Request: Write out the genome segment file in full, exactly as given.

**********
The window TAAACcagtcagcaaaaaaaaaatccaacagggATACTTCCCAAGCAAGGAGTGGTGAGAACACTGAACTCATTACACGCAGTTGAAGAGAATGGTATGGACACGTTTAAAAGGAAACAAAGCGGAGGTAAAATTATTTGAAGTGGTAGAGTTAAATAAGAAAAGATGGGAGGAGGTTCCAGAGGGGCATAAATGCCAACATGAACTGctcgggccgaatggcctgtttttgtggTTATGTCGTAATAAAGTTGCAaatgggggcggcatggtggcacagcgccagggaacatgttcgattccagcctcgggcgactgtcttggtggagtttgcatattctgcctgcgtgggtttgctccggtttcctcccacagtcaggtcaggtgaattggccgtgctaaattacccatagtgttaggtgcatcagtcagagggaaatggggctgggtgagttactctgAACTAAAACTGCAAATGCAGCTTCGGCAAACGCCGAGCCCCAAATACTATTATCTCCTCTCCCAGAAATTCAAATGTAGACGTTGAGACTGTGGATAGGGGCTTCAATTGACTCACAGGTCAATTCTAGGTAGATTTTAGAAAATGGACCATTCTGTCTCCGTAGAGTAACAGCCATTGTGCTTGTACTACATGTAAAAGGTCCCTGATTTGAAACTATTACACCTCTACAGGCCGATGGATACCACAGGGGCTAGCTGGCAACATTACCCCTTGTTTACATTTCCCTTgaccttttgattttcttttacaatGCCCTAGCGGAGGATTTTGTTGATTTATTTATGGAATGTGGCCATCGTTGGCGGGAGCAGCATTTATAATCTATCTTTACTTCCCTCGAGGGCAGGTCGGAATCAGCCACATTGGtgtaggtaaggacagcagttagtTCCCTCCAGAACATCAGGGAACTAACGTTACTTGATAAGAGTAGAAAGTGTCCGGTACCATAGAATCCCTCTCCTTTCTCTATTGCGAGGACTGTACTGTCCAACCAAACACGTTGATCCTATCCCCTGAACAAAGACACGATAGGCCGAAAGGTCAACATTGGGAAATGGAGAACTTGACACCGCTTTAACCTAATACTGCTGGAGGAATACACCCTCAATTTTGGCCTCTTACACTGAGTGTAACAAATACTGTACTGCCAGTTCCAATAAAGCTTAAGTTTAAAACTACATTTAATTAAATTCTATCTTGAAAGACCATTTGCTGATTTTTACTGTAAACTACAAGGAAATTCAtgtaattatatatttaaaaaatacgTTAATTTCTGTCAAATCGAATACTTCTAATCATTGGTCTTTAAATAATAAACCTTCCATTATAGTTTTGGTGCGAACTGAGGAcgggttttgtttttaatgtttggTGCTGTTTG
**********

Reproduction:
The window TAAACcagtcagcaaaaaaaaaatccaacagggATACTTCCCAAGCAAGGAGTGGTGAGAACACTGAACTCATTACACGCAGTTGAAGAGAATGGTATGGACACGTTTAAAAGGAAACAAAGCGGAGGTAAAATTATTTGAAGTGGTAGAGTTAAATAAGAAAAGATGGGAGGAGGTTCCAGAGGGGCATAAATGCCAACATGAACTGctcgggccgaatggcctgtttttgtggTTATGTCGTAATAAAGTTGCAaatgggggcggcatggtggcacagcgccagggaacatgttcgattccagcctcgggcgactgtcttggtggagtttgcatattctgcctgcgtgggtttgctccggtttcctcccacagtcaggtcaggtgaattggccgtgctaaattacccatagtgttaggtgcatcagtcagagggaaatggggctgggtgagttactctgAACTAAAACTGCAAATGCAGCTTCGGCAAACGCCGAGCCCCAAATACTATTATCTCCTCTCCCAGAAATTCAAATGTAGACGTTGAGACTGTGGATAGGGGCTTCAATTGACTCACAGGTCAATTCTAGGTAGATTTTAGAAAATGGACCATTCTGTCTCCGTAGAGTAACAGCCATTGTGCTTGTACTACATGTAAAAGGTCCCTGATTTGAAACTATTACACCTCTACAGGCCGATGGATACCACAGGGGCTAGCTGGCAACATTACCCCTTGTTTACATTTCCCTTgaccttttgattttcttttacaatGCCCTAGCGGAGGATTTTGTTGATTTATTTATGGAATGTGGCCATCGTTGGCGGGAGCAGCATTTATAATCTATCTTTACTTCCCTCGAGGGCAGGTCGGAATCAGCCACATTGGtgtaggtaaggacagcagttagtTCCCTCCAGAACATCAGGGAACTAACGTTACTTGATAAGAGTAGAAAGTGTCCGGTACCATAGAATCCCTCTCCTTTCTCTATTGCGAGGACTGTACTGTCCAACCAAACACGTTGATCCTATCCCCTGAACAAAGACACGATAGGCCGAAAGGTCAACATTGGGAAATGGAGAACTTGACACCGCTTTAACCTAATACTGCTGGAGGAATACACCCTCAATTTTGGCCTCTTACACTGAGTGTAACAAATACTGTACTGCCAGTTCCAATAAAGCTTAAGTTTAAAACTACATTTAATTAAATTCTATCTTGAAAGACCATTTGCTGATTTTTACTGTAAACTACAAGGAAATTCAtgtaattatatatttaaaaaatacgTTAATTTCTGTCAAATCGAATACTTCTAATCATTGGTCTTTAAATAATAAACCTTCCATTATAGTTTTGGTGCGAACTGAGGAcgggttttgtttttaatgtttggTGCTGTTTG